backtop


Print 49 comment(s) - last by GotThumbs.. on May 22 at 12:59 PM

*115-miles maximum stated range, YMMV of course

The Germans are coming! We’ve already seen premium German automakers BMW and Mercedes-Benz bring their all-electric vehicles to the forefront with the i3 and B-Class Electric Drive, respectively. Now mainstream German automaker Volkswagen is looking to join the fun with its e-Golf.
 
The e-Golf is based on the seventh generation (MK7) Golf, which uses Volkswagen’s new modular MQB platform.

 
Compared to its German rivals, the e-Golf is down quite a bit on power. Whereas both the i3 and B-Class Electric Drive feature electric motors with at least 170hp, the e-Golf makes due with 115hp and 199 lb-ft of torque. Add in a curb weight of 3,090 lbs (compared to 2,634-lb for the i3) and you’re looking at barely adequate performance. Volkswagen says that the e-Golf will hit 60 mph in a leisurely 10 seconds and reach a top speed of 87 mph.
 
701 pounds of the e-Golf’s weight can be attributed to the lithium-ion battery pack, which is comprised of 264 individual cells. The battery pack has a total capacity of 24.2 kWh and can be charged in four hours using a 240-watt wall box, or in 20 hours using a standard household outlet.

 
Volkswagen says that the e-Golf can travel a maximum of 115 miles on a single charge. This is most likely a “when pigs fly” figure and would only be achievable in absolutely perfect conditions. The average “real world” range, however, is a more realistic 70 to 90 miles according to Volkswagen. The official EPA numbers will likely meet somewhere in the middle of that range, as the BMW i3 is EPA rated at 81 miles with its 22 kWh battery pack.
 
Volkswagen has not provided pricing information on its e-Golf yet, but we hope that the vehicle is priced more in line with the Nissan Leaf ($29,830) and Ford Focus Electric ($35,170) than the BMW i3 ($41,350) and Mercedes-Benz B-Class Electric Drive ($41,450).
 
The e-Golf will go on sale in the U.S. during the fourth quarter in “select states.”

Source: Volkswagen



Comments     Threshold


This article is over a month old, voting and posting comments is disabled

RE: VW still playing catchup
By Belegost on 5/14/2014 1:46:07 PM , Rating: 2
The range is fine - for commuting purposes a realistic 80-90 miles is good.

The performance is lacking - 115 HP and 200ft-lb? The Chevy Spark EV does 140HP and 400ft-lb with a similar curb weight and range (Motortrend claimed they got pretty close to the rated range of 82 miles)

Not sure why Nissan and now VW keep with anemic engines.


RE: VW still playing catchup
By Mint on 5/14/2014 2:08:03 PM , Rating: 2
I'll give Nissan a pass since they were first. But for an EV introduced in 2015, 116hp is a joke.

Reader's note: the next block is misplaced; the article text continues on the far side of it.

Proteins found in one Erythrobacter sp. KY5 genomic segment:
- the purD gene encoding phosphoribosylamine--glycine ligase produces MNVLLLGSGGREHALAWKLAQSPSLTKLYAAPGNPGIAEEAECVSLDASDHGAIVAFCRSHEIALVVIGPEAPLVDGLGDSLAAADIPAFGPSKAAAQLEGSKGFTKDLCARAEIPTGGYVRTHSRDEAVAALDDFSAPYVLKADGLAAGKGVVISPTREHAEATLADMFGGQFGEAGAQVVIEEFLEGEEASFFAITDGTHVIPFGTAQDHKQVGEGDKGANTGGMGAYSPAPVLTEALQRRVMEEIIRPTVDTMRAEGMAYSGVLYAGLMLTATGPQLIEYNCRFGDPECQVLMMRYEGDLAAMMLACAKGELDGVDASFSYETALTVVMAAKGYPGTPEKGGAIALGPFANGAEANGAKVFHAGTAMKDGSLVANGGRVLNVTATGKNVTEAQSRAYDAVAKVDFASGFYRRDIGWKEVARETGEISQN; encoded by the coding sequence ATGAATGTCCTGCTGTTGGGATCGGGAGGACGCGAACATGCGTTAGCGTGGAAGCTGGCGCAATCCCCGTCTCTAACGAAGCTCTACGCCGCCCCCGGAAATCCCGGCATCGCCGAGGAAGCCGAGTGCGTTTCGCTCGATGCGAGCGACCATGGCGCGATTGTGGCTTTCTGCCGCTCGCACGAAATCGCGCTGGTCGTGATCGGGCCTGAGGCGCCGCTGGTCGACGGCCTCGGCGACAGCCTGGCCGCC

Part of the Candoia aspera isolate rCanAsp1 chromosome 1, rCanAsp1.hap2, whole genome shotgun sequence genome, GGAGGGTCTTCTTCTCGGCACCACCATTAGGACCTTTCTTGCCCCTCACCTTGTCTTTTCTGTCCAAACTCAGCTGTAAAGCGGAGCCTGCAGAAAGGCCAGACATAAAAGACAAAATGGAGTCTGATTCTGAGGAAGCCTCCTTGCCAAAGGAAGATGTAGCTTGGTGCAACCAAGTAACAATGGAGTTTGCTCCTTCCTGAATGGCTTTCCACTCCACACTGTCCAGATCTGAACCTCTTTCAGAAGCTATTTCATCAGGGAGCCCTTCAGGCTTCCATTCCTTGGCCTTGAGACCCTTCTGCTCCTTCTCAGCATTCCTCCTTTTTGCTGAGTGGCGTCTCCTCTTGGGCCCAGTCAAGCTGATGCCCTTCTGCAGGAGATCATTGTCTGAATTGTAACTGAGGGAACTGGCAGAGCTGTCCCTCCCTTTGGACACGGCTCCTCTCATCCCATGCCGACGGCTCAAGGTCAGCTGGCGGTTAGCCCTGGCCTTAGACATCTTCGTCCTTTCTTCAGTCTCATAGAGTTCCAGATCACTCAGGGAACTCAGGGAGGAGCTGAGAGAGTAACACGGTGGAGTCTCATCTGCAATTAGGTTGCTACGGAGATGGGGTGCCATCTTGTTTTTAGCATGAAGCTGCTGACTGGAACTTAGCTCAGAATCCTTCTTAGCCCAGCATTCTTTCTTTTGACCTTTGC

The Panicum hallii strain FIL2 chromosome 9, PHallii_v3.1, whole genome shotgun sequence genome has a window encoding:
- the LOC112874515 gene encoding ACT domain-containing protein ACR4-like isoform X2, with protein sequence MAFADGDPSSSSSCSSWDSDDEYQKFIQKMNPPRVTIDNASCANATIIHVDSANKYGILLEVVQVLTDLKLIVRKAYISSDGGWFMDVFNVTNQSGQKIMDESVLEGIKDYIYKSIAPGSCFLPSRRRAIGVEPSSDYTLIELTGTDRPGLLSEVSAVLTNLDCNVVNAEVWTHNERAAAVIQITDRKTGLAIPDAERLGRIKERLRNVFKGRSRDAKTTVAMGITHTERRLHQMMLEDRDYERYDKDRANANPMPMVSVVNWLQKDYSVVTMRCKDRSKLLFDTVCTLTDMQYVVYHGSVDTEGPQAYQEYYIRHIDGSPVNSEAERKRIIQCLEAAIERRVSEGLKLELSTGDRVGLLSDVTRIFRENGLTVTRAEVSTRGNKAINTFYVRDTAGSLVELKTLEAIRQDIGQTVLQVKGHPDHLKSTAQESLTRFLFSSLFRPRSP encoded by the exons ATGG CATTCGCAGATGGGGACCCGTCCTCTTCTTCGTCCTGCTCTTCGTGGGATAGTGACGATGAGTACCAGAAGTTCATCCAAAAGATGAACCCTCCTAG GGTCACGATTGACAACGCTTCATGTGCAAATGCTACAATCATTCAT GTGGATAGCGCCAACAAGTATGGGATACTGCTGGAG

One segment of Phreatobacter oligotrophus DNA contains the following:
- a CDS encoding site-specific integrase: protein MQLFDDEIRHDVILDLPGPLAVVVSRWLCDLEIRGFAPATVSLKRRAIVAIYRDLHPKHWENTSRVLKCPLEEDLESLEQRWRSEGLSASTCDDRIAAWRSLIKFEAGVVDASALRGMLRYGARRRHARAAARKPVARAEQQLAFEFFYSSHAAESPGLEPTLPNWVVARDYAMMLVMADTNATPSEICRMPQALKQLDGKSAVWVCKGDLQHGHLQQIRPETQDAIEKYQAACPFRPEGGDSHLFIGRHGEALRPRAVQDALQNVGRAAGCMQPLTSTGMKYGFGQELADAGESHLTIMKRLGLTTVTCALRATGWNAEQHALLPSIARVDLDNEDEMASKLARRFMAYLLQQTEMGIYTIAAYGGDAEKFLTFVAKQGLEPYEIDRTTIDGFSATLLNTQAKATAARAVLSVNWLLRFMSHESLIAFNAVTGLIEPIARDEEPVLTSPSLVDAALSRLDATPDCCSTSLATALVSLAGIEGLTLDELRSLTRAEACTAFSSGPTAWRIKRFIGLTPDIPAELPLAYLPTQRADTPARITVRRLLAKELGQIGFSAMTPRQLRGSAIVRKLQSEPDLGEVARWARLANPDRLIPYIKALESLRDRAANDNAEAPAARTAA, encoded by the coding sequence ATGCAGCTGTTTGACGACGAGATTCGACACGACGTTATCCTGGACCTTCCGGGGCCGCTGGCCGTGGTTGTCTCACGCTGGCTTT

BYD makes a $30k PHEV with two 150hp electric motors. Their future target is for all EVs to do 0-100km/h in under 5s, because like Tesla (and anyone with a brain) they clearly recognize that high performance is where electric motors show the most advantage over ICE.

Now I'm to believe that VW can't even match half of what the Chinese can do?


RE: VW still playing catchup
By foxalopex on 5/14/2014 4:54:18 PM , Rating: 2
I would be careful comparing a Chinese car to a North American or European car. There's a lot of regular ICE Chinese cars which are much cheaper than the equivalent car in North America but get into a collision and I'll bet you won't want the Chinese car anymore because you'll be dead.

A bigger electric motor means more strain on the batteries and you just can't assume that your Lithium batteries can take it. It can lead to fires and other issues. The Volt for example is a hair faster when running both on battery and gas engine simultaneously because the battery can't safely supply the huge amount of current required. It is also why the original Telsa S with the small battery was slower than the Telsa S with the largest battery. The pack couldn't supply enough power. If you overdrive a Lithium battery even if it doesn't catch fire, you will kill it's overall lifespan.


RE: VW still playing catchup
By Reclaimer77 on 5/14/2014 6:07:10 PM , Rating: 1
Why are you concerned with the horsepower of an EV? I mean..it's an EV.

If you honestly think Model S type performance is important to the average EV buyer...I don't know.

If you want high horsepower, well you want a car with some balls. The direct opposite of what people associate an "EV" with.

quote:
Now I'm to believe that VW can't even match half of what the Chinese can do?


LOL are we talking about the same VW? Of course they can't match the Chinese!


RE: VW still playing catchup
By Mint on 5/15/2014 6:10:42 AM , Rating: 2
I'm not asking for Model S performance. I'm asking for BMW i3 performance. This is slower than a Prius, and not even close to a Golf TDI.

And do you know why VW gave the Golf TDI enough power to be substantially faster than a Prius? Because doing so improves sales! Why is this so hard for you to understand?
quote:
LOL are we talking about the same VW? Of course they can't match the Chinese!

VW owns Porsche, Audi, Lamborghini, and Bugatti, among others. I only asked for them to match HALF of what the Chinese can do. Is that too much to ask for the world third largest automaker?


RE: VW still playing catchup
By snhoj on 5/14/2014 7:29:56 PM , Rating: 2
quote:
The performance is lacking - 115 HP and 200ft-lb? The Chevy Spark EV does 140HP and 400ft-lb with a similar curb weight and range

Motor torque doesn't mean much if you don't know the gearing.


"It seems as though my state-funded math degree has failed me. Let the lashings commence." -- DailyTech Editor-in-Chief Kristopher Kubicki














botimage
Copyright 2014 DailyTech LLC. - RSS Feed | Advertise | About Us | Ethics | FAQ | Terms, Conditions & Privacy Information | Kristopher Kubicki